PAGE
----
Then for each location topological cell a plurality of metrics is calculated in step 203. The signal propagation is preferably estimated for each direction around the access point. Basically an omnidirectional antenna is used as a default. By assuming use of an omnidirectional antenna it is ensured that the directivity of an antenna is not affecting to the estimated metrics. In other words, it is ensured that only the environment affects to the values of the metrics. However, calculating values for all directions a between 0 and 2π to determine a metric would result to a huge amount of calculations, and thereby would take quite a lot of time. The purpose of the spatial sampling method is to decrease the number of calculations needed, and thereby speed up the calculations. An example of a spatial sampling method is a preconfigured degree step value that defines an amount a direction, starting with value α=0, is increased, to define the next direction, called herein also a calculation direction, to which the metrics are calculated. For example, the degree step may be 0.09 rad (corresponding to 5°). It should be appreciated that any value for the degree step may be used. Another example of the spatial sampling method is an equation for a spiral, such as an equation for Fermat's spiral that is also known as a parabolic spiral. Comparing the spiral and the degree step, the latter requires less computational resources but as a side effect the degree step contains a risk, especially farther away from the point to which metrics are calculated, that there will be areas/spaces in which no values for metrics are calculated. Using the spiral a better coverage is obtained, and yet the need for computational resources will not increase very much. Still a further example of the spatial sampling method is a grid definition, by means of which a grid may be created in such a way that a grid vertex locates at the intended access point installation height, and metrics are calculated in other vertices of the grid. The grid definition may be a value defining a size dimension of a unit cube in a Cartesian grid, or the grid definition may comprise values with which another kind of a grid may be created. It should be appreciated that the above are nonlimiting examples of what the spatial sampling method may be. Any method or means to select points, at which values for one or more metrics are to be calculated, may be used.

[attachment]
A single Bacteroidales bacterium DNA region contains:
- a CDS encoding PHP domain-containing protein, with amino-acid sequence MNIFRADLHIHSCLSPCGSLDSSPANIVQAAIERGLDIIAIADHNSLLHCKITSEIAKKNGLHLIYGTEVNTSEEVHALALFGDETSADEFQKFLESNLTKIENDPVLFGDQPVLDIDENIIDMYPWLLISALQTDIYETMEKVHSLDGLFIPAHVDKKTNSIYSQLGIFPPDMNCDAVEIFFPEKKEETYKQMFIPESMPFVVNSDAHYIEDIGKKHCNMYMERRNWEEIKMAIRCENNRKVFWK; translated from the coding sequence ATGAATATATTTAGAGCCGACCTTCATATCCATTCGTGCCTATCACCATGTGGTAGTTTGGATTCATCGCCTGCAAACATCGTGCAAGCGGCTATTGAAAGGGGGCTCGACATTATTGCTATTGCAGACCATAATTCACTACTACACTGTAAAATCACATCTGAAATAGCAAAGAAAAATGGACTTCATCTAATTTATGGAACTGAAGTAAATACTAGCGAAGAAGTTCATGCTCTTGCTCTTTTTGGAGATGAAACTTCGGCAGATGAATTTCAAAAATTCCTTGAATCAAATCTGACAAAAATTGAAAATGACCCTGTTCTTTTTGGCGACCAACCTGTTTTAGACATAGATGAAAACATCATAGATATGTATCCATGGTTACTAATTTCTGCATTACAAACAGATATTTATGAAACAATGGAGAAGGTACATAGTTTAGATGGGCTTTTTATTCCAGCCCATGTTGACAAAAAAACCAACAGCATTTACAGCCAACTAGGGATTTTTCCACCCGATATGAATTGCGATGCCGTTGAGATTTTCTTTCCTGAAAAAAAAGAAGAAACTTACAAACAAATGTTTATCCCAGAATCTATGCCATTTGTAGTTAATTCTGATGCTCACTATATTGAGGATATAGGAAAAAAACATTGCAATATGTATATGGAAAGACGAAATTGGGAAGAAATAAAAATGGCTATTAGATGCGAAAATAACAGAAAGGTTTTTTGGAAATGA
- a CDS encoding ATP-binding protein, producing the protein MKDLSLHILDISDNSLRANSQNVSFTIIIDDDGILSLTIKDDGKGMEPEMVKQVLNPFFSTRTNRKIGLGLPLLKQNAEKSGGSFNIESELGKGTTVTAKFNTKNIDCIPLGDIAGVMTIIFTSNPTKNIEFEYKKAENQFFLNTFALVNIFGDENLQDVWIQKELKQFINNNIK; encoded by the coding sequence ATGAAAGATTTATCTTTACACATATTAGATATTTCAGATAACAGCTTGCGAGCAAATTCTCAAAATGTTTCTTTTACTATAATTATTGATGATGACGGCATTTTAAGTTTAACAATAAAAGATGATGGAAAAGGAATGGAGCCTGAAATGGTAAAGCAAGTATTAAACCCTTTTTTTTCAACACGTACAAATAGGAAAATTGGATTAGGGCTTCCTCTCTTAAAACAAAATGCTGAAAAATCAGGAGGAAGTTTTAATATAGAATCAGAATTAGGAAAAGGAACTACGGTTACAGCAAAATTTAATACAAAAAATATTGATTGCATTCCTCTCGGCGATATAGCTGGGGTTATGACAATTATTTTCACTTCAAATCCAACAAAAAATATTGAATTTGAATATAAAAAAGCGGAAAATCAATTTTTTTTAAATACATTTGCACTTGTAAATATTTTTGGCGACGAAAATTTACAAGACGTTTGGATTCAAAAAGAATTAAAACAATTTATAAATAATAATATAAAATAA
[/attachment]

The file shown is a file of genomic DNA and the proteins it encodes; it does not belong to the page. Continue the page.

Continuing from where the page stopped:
In the examples below, the maximum range and pattern directivity are used as examples of the plurality of metrics without limiting the examples to use of the two metrics mentioned.

The maximum range is a metric that estimates how far away from a radio placed to a location, a received signal strength indicator (rssi) is still above the limit, rssimin. The limit may be set freely. The maximum range is selected amongst ranges calculated for different directions, a range defining for a direction a distance between the radio and a point within a planning area in which the received signal strength indication is still above the limit in the direction. Referring to an example illustrated in FIG. 3, when the radio, and the access point, are placed to point X 301, the dashed line represents an estimated border 310 of a range within a planning area, in which the received signal strength indicator is estimated to be the same as the limit. Outside the border, from the access point view, the received signal strength indicator is estimated never to be above the limit. However, within the border, there may be spots in which the received signal strength indicator is estimated not to be above the limit. The arrows 311, 312 depict ranges in different directions. The irregular form of the estimated border 310 is caused by propagation obstacles in the planning area.